This summer, my mother let me bring home a collection of old books that were my childhood favorites. Whenever I read them, I hear the words in her voice, and the spirit of many long-lost summer afternoons, piled around her on the couch with my little siblings, rises around me. I love that.
One I brought home is a well-worn copy of Robert Louis Stevenson’s A Child’s Garden of Verses. It appears to have been printed in 1932, so it was already old in my little-girlhood.
On a side note, I learned in adulthood that RLS is related to another favorite author of mine, D. E. Stevenson, who mentions him in several of her books. Her characters quote him sometimes, and his poems find their way into the subtext.
What I love about this poem is how well the rhythm of the verses mimics that of the activity they describe. They swing up into the sky, hang there for the tiniest fraction of a second, and swing back again. Your muscle memory will quickly join your voice, and you will find yourself reading the poem in your chair as if you were reading it on the swing. Up in the air and down!
How do you like to go up in a swing,
Up in the air so blue?
Oh, I do think it the pleasantest thing
Ever a child can do!
Up in the air and over the wall,
Till I can see so wide,
Rivers and trees and cattle and all
Over the countryside–
Till I look down on the garden green,
Down on the roof so brown–
Up in the air I go flying again,
Up in the air and down!Robert Louis Stevenson
This poem must have been a favorite of Stevenson’s or his reading public, because both the cover of the book (above) and the frontispiece (below) are illustrated with a little girl on a swing, and The Swing is the first poem in the book!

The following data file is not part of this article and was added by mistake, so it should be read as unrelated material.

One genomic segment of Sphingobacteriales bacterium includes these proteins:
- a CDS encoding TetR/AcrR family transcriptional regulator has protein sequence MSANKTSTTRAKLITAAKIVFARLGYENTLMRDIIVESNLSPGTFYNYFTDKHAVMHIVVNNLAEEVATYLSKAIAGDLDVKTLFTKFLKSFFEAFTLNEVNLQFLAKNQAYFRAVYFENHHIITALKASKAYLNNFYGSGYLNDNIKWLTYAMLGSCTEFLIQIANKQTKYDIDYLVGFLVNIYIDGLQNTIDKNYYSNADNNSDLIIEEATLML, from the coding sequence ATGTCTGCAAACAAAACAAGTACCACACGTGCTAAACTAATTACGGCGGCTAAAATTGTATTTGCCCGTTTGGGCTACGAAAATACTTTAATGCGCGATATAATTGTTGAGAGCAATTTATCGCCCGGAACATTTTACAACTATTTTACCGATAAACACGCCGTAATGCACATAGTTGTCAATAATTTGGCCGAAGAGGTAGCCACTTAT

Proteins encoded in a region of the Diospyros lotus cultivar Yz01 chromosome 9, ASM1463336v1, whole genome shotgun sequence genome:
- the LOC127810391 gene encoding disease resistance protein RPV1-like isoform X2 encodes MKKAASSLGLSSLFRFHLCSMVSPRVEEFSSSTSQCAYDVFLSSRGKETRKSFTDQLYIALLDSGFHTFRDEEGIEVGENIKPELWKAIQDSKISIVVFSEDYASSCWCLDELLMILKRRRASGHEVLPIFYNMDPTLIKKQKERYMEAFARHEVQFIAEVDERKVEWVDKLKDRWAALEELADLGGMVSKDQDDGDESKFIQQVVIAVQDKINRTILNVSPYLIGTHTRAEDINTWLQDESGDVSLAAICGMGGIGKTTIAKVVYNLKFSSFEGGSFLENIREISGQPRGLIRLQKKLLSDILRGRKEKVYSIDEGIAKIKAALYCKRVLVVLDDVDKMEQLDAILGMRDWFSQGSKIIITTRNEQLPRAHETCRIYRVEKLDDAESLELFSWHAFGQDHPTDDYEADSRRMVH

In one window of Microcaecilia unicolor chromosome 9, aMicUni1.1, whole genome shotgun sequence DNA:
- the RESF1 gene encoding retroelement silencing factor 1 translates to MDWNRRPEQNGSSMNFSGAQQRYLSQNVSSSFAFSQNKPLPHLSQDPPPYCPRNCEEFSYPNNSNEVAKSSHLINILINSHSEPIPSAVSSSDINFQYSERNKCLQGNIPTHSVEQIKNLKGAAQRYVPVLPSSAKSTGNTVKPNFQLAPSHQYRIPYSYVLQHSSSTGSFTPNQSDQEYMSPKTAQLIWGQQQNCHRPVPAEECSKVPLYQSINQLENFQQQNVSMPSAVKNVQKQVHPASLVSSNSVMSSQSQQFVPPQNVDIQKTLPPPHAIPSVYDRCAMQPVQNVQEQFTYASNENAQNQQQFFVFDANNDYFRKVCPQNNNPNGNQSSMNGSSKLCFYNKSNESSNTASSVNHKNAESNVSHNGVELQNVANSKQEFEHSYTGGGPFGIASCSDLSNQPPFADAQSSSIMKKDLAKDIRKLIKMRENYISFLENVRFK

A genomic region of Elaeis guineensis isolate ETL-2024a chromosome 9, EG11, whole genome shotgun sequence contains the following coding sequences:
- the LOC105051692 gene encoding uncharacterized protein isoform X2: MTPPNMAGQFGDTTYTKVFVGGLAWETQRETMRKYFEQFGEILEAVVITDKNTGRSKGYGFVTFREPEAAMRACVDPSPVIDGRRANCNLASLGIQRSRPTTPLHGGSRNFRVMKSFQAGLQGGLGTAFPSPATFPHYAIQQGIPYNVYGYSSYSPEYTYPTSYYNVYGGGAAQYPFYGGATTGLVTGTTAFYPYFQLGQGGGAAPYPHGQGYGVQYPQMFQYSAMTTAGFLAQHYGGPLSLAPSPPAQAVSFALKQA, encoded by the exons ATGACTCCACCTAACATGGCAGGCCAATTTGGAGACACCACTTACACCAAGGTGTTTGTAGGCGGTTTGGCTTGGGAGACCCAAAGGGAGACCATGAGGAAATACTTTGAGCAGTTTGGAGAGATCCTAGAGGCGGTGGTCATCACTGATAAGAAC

I especially like this poem at a time when we are all, more or less, living inside the garden wall. Like the child on the swing, we may catch glimpses of the outer world, only to drop again behind the wall. But in this poem at least, there’s a garden within that wall, and the child on the swing is both excited by the wider vista and content to return to the confines of home.
One thought on “Robert Louis Stevenson: The Swing”
I was so excited when I found out that DE and RLS were related. I just re-listened to one of her novels via audible called Charlotte Fairlie. Do you know it? I love the poem The Swing too and your analogy. My daughter has been spending hours on her swing in the back yard and we wave at neighbors across the fence.
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